The same principle can also be used where carton packing 40 does not appear in the receiving stations, but simply a depositing plate 42 which is virtually divided into different receiving sections. The robot equipment can deliver items 4 to any of these sections, but can thus also replace items therein, and after an ideal portion weight has been achieved, all of the items in the relevant station 12 can then be delivered collectively, e.g. by a scraper element 44 shown with stippled lines being made to sweep the plate 42 for the shoving of all of the items to a delivery chute 46.
In this connection, an apparatus according to the invention will be suitable for carrying out a pure sorting function based or weight or type determination of the supplied items.
Over the overall area there is provided a robot frame 60 with a not-shown “XYZ”-robot. It has been found realistic to let the robot dip down in a number of different positions in the stop station 50 for the collection of items, whereby the gripping percentage will be particularly high in that the items are and remain lying closely together. The robot can thus transfer successively gripped items to any of the dishes 52, and for each item transferred the associated weight determination can thus be effected via the weighing cells 56. In order to minimise the cycle time, the apparatus can be controlled in such a manner- that after each transfer, e.g. as indicated by a stippled line 62, the gripping element will thereafter be guided back without sideways movement as marked with a stippled line 64.
This plant will be suitable for weighing-out following the combination-weight principle, in that the control unit will constantly seek a number of item positions with items which together form a usable portion weight, in that at the same time the relevant dish can be opened and the portioned items deposited on the conveyors 58, or possibly only on a single conveyor. The robot thus merely has the task of constantly effecting new transfers of items to the empty and re-closed dishes. This will not be effected with any fixed transfer pattern, and precisely for this reason the said direct return movement along the line 64 will have the result that items are taken up from the whole breadth of the stop station 50.
When use is made of several robots, it must merely be ensured for each row of dishes that items are transferred successively only to a single dish per row, since otherwise a well-defined weight/position registration can not be effected. If it is desired to avoid such a limitation, each of the dishes must be equipped with weighing means.
In must be noted that the robot function disclosed shall be understood in quite a broad sense, namely fundamentally as a lifting-over function with a certain possibility of selectivity at least at the one of the areas which serve as donor and recipient respectively. With the embodiment according to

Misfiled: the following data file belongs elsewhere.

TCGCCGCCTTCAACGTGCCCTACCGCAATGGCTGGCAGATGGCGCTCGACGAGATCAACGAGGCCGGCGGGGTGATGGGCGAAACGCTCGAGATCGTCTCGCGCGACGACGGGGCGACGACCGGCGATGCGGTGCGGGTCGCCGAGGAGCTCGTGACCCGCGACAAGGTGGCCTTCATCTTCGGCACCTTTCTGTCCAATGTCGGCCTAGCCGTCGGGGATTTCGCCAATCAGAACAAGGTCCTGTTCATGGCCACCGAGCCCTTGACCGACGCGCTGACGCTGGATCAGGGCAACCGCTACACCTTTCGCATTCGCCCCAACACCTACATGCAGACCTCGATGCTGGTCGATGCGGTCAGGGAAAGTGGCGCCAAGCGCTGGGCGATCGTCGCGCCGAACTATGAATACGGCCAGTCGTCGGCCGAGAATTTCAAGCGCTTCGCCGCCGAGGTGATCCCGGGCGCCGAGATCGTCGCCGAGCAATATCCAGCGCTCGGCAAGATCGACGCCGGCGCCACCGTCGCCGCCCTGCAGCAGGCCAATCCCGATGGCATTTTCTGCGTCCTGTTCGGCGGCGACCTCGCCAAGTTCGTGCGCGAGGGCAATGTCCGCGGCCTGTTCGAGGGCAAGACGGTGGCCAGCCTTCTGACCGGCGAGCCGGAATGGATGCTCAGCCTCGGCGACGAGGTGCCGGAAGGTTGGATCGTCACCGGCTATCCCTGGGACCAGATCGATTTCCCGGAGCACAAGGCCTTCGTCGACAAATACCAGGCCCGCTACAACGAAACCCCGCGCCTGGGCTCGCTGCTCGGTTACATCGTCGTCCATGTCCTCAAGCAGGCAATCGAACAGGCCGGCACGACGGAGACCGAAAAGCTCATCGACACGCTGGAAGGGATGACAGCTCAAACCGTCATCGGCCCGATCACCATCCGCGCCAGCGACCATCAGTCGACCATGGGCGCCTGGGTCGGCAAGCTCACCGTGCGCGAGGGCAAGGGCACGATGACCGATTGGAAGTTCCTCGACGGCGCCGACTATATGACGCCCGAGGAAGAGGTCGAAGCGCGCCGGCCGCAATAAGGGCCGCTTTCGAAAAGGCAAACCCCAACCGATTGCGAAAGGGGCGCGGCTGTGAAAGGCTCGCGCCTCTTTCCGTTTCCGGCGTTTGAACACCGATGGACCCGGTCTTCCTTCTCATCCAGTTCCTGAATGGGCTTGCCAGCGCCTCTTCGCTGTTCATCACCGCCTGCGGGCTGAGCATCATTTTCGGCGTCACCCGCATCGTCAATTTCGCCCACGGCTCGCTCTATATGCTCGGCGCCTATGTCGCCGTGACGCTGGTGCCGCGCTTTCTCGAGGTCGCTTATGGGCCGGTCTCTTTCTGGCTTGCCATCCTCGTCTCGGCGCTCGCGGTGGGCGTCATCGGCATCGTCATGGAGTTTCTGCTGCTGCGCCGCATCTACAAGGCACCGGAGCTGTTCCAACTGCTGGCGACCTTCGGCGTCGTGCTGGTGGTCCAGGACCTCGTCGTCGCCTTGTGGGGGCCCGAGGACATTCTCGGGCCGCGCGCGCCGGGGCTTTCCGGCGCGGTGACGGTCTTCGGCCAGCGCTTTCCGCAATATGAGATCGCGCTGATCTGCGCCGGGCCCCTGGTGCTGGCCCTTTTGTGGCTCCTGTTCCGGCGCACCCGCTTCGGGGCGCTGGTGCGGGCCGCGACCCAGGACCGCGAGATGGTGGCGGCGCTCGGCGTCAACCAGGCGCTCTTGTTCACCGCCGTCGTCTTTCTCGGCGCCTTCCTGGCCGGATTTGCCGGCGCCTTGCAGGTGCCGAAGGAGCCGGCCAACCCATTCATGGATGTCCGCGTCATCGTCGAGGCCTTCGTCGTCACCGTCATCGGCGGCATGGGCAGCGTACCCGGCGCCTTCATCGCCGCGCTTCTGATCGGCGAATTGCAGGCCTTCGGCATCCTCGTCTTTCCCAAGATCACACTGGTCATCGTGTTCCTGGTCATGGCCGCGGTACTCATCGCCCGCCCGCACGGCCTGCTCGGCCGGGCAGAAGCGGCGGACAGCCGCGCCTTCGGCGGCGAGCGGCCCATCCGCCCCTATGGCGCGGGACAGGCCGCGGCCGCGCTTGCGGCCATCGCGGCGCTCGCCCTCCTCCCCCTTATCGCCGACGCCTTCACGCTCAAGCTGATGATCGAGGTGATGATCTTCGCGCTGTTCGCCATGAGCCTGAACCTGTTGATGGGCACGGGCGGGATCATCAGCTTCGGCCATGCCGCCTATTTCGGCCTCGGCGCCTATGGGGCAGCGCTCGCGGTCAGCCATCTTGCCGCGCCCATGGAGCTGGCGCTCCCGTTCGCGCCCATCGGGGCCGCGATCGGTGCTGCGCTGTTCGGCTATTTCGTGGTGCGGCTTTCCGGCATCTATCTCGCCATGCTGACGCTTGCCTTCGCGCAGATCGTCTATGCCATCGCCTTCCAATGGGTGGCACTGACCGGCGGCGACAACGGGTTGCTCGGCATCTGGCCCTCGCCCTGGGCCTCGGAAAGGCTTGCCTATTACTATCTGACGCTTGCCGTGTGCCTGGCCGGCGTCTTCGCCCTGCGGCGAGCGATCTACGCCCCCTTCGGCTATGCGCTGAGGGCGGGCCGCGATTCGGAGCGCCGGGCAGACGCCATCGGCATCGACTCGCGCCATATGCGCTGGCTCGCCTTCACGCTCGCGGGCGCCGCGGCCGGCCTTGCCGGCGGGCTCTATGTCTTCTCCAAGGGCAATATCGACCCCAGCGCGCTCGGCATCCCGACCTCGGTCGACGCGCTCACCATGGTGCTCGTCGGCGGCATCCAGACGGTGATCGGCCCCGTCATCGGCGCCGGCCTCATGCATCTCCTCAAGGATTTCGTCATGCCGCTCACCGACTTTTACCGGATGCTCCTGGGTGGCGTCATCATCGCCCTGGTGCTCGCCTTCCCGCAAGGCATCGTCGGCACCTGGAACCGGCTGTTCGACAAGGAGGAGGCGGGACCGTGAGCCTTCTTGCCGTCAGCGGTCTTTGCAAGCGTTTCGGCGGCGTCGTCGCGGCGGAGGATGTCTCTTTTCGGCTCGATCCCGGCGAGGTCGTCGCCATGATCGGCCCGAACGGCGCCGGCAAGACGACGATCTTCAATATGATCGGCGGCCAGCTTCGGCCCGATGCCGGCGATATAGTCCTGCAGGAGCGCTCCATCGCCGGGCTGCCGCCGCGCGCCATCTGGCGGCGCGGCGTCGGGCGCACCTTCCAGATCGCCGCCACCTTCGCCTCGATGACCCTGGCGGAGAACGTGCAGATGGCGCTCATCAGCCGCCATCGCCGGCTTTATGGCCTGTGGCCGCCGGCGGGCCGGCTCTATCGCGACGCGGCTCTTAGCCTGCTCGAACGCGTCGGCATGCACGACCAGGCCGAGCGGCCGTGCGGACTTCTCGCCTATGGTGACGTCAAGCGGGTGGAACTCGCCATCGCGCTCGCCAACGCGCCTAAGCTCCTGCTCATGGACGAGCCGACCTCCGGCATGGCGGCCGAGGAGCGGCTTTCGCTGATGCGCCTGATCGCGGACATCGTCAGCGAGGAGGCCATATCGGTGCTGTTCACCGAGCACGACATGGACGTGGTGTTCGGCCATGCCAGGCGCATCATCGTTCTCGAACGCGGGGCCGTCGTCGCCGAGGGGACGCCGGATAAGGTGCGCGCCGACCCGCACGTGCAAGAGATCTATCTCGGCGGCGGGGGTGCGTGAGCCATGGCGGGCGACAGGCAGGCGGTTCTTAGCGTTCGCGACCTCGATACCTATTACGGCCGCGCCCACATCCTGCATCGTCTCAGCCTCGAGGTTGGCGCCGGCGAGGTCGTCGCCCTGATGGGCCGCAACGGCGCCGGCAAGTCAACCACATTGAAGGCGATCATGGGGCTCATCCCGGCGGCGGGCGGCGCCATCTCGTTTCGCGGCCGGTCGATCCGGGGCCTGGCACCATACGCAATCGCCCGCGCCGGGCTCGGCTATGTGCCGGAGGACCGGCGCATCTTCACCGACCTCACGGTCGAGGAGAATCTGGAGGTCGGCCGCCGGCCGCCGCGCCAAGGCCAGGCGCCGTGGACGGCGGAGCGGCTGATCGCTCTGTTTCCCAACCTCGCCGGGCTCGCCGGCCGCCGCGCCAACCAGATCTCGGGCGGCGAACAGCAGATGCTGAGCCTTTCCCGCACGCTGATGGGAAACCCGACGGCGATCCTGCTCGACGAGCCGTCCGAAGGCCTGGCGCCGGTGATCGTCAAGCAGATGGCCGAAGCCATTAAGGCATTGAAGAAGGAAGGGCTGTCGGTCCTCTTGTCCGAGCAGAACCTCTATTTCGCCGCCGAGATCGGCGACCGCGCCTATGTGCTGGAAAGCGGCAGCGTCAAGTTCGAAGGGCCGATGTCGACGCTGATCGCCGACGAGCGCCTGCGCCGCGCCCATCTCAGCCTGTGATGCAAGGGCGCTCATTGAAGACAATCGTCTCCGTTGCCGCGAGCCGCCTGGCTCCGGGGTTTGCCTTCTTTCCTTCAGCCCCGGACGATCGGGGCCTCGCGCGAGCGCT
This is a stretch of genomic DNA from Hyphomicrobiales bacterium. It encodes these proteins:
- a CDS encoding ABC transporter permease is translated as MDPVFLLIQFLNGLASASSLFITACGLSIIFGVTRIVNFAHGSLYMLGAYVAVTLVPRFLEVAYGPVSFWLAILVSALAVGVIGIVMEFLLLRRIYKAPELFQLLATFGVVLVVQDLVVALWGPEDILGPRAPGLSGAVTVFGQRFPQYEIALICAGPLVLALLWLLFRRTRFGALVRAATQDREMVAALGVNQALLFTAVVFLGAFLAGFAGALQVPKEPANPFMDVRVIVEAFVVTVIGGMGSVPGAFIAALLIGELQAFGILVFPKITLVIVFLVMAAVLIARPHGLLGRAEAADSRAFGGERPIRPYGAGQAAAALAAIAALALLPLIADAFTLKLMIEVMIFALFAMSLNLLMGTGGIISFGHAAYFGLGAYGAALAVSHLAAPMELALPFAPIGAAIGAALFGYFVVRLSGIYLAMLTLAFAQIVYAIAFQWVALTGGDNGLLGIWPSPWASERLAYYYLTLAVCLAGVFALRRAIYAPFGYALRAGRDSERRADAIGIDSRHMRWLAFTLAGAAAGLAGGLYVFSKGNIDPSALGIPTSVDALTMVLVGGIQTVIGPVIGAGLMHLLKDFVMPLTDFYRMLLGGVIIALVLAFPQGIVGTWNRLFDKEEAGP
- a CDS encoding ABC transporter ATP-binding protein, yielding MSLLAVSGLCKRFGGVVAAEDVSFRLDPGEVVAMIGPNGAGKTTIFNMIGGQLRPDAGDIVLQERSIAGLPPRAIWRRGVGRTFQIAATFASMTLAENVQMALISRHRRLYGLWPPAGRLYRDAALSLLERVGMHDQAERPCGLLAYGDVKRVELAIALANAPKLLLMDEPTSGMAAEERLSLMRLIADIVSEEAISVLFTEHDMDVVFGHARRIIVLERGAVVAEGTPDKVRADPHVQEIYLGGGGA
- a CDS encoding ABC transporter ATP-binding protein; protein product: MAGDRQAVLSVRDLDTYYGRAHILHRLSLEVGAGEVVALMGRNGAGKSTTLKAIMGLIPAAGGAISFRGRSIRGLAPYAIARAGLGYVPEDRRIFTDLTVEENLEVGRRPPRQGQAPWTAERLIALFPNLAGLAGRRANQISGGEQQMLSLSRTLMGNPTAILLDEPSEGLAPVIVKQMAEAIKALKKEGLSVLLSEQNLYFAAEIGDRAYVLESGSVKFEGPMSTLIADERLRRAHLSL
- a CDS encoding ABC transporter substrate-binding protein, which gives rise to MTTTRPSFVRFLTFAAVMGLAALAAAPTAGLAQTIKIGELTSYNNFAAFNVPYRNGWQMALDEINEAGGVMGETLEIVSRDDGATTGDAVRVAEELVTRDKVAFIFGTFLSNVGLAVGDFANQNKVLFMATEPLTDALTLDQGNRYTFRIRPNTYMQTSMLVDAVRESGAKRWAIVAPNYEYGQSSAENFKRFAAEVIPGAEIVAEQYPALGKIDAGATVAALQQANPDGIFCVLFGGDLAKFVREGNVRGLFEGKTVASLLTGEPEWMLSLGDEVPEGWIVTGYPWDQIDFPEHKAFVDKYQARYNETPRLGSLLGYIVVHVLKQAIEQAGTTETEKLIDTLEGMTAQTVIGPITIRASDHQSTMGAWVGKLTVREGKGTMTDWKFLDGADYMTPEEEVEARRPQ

|Cited Patent||Filing date||Publication date||Applicant||Title|
|US4239434||Apr 9, 1979||Dec 16, 1980||The Boeing Company||Weight coded delivery conveyor system|
|US4641271||Nov 7, 1984||Feb 3, 1987||Hitachi, Ltd.||Piling planning method and piling system of cargoes by palletizing robot|
|US4692876||Oct 15, 1985||Sep 8, 1987||Hitachi, Ltd.||Automatic freight stacking system|
|US4850382 *||Sep 14, 1988||Jul 25, 1989||Barnes Drill Co.||Work booth for a robot|
|US5348440||May 1, 1992||Sep 20, 1994||Focke & Co. (Gmbh & Co.)||Apparatus for loading cartons onto pallets|
|US5501571||Jan 21, 1993||Mar 26, 1996||International Business Machines Corporation||Automated palletizing system|
|US5908283||Nov 26, 1996||Jun 1, 1999||United Parcel Service Of Americia, Inc.||Method and apparatus for palletizing packages of random size and weight|
|EP0706838A1||Oct 11, 1995||Apr 17, 1996||PELLENC (Société Anonyme)||Machine and method for sorting varied objects using at least one robotic arm|
|GB2167211A||Title not available|
|JPH09175509A||Title not available|
|JPS6031667A||Title not available|
|WO1995035238A1||Jun 19, 1995||Dec 28, 1995||Scanvaegt A/S||A method and a system for forming weighed portions of foodstuff articles arranged in an orderly pattern|
|WO1998019799A1||Nov 3, 1997||May 14, 1998||National Recovery Technologies, Inc.||Teleoperated robotic sorting system|
|1||K. Khodabandehloo, "Benefits of Expert Robots: Intelligence vs. Skill" Expert Systems and Robots, Springer-Verlag, Berlin Heidelberg, 1991, pp. 673-697.|
|2||K. Khodabandehloo, "Robitic Packaging of Poultry Products" Robotics in Meat, Fish and Poultry Processing, Routledge, 1992, pp. 70-97.|
|3||Patent Abstracts of Japan, vol. 18, No. 243 (M-1602), May 10, 1994, & JP 60 31667 A (Hitachi Ltd), Feb. 8, 1985.|
|Citing Patent||Filing date||Publication date||Applicant||Title|
|US7395934 *||Feb 13, 2003||Jul 8, 2008||Marel Hf||Batching with feedback correction|
|US7685768||Aug 26, 2005||Mar 30, 2010||Monsanto Technology Llc||Automated testing of seeds|
|US7775373 *||Dec 12, 2005||Aug 17, 2010||Scanvaegt International A/S||Method and a system for batching of objects|
|US7934600 *||Mar 15, 2006||May 3, 2011||Monsanto Technology Llc||Automated picking, weighing and sorting system for particulate matter|